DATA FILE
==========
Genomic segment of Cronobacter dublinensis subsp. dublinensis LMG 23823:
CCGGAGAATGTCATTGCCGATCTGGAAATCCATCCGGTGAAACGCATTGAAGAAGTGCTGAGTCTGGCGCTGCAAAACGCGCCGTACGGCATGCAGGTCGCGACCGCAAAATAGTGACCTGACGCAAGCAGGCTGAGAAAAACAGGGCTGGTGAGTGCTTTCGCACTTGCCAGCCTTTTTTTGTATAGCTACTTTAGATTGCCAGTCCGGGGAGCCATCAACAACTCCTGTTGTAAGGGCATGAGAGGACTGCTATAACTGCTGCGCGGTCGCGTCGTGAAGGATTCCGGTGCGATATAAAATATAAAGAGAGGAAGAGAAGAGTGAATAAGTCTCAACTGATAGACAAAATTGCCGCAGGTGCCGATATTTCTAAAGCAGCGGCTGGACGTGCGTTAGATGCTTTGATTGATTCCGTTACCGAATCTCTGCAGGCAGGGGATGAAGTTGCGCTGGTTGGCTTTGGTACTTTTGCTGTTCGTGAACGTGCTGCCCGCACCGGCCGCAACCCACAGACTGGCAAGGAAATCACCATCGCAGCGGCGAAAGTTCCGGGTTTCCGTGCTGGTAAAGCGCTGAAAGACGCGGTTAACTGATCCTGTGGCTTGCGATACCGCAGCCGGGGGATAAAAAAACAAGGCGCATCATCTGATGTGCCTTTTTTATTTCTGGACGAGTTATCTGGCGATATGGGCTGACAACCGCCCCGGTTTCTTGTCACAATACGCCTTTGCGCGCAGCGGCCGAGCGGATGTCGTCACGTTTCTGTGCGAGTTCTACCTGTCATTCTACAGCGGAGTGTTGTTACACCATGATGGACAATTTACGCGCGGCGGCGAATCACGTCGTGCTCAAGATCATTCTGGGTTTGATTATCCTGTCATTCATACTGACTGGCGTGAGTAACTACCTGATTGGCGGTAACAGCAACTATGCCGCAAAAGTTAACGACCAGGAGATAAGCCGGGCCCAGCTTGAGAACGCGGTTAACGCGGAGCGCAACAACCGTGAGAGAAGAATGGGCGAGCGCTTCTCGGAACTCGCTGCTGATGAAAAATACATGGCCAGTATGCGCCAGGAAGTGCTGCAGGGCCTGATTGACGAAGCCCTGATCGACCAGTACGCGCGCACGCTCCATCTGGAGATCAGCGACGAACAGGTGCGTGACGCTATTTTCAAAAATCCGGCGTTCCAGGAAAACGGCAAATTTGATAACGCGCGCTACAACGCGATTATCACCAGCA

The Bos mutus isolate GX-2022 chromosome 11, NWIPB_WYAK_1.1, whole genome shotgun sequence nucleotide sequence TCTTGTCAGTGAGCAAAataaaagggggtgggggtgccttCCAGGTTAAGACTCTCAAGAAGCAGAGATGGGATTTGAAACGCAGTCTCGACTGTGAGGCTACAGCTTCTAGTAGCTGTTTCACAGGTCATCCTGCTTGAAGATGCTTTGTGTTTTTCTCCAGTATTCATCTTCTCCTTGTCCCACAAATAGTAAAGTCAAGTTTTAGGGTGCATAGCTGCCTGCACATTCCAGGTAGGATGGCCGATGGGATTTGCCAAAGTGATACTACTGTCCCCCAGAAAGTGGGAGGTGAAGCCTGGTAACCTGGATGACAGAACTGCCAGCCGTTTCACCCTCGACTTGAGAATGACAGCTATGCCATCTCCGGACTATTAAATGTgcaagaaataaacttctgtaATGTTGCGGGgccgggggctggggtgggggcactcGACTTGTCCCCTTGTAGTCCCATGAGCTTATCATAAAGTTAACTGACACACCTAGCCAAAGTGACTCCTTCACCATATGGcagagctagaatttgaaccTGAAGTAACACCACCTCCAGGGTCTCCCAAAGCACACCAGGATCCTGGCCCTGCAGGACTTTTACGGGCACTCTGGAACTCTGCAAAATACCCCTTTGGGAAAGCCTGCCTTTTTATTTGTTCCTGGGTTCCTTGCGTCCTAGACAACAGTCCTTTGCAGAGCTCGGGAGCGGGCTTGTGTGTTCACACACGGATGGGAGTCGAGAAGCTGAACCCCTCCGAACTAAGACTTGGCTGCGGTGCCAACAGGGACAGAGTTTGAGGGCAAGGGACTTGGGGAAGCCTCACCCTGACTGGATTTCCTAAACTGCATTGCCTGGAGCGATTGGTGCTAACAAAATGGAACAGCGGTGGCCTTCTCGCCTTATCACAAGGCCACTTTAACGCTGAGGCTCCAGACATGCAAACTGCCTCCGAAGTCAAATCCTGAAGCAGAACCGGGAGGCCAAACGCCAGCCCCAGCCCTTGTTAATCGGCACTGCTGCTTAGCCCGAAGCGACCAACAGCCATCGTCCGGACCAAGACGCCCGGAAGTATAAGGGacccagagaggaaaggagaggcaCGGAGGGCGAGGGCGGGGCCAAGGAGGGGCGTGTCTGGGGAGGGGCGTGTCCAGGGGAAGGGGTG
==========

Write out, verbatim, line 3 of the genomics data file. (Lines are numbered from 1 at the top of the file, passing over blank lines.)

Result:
The Bos mutus isolate GX-2022 chromosome 11, NWIPB_WYAK_1.1, whole genome shotgun sequence nucleotide sequence TCTTGTCAGTGAGCAAAataaaagggggtgggggtgccttCCAGGTTAAGACTCTCAAGAAGCAGAGATGGGATTTGAAACGCAGTCTCGACTGTGAGGCTACAGCTTCTAGTAGCTGTTTCACAGGTCATCCTGCTTGAAGATGCTTTGTGTTTTTCTCCAGTATTCATCTTCTCCTTGTCCCACAAATAGTAAAGTCAAGTTTTAGGGTGCATAGCTGCCTGCACATTCCAGGTAGGATGGCCGATGGGATTTGCCAAAGTGATACTACTGTCCCCCAGAAAGTGGGAGGTGAAGCCTGGTAACCTGGATGACAGAACTGCCAGCCGTTTCACCCTCGACTTGAGAATGACAGCTATGCCATCTCCGGACTATTAAATGTgcaagaaataaacttctgtaATGTTGCGGGgccgggggctggggtgggggcactcGACTTGTCCCCTTGTAGTCCCATGAGCTTATCATAAAGTTAACTGACACACCTAGCCAAAGTGACTCCTTCACCATATGGcagagctagaatttgaaccTGAAGTAACACCACCTCCAGGGTCTCCCAAAGCACACCAGGATCCTGGCCCTGCAGGACTTTTACGGGCACTCTGGAACTCTGCAAAATACCCCTTTGGGAAAGCCTGCCTTTTTATTTGTTCCTGGGTTCCTTGCGTCCTAGACAACAGTCCTTTGCAGAGCTCGGGAGCGGGCTTGTGTGTTCACACACGGATGGGAGTCGAGAAGCTGAACCCCTCCGAACTAAGACTTGGCTGCGGTGCCAACAGGGACAGAGTTTGAGGGCAAGGGACTTGGGGAAGCCTCACCCTGACTGGATTTCCTAAACTGCATTGCCTGGAGCGATTGGTGCTAACAAAATGGAACAGCGGTGGCCTTCTCGCCTTATCACAAGGCCACTTTAACGCTGAGGCTCCAGACATGCAAACTGCCTCCGAAGTCAAATCCTGAAGCAGAACCGGGAGGCCAAACGCCAGCCCCAGCCCTTGTTAATCGGCACTGCTGCTTAGCCCGAAGCGACCAACAGCCATCGTCCGGACCAAGACGCCCGGAAGTATAAGGGacccagagaggaaaggagaggcaCGGAGGGCGAGGGCGGGGCCAAGGAGGGGCGTGTCTGGGGAGGGGCGTGTCCAGGGGAAGGGGTG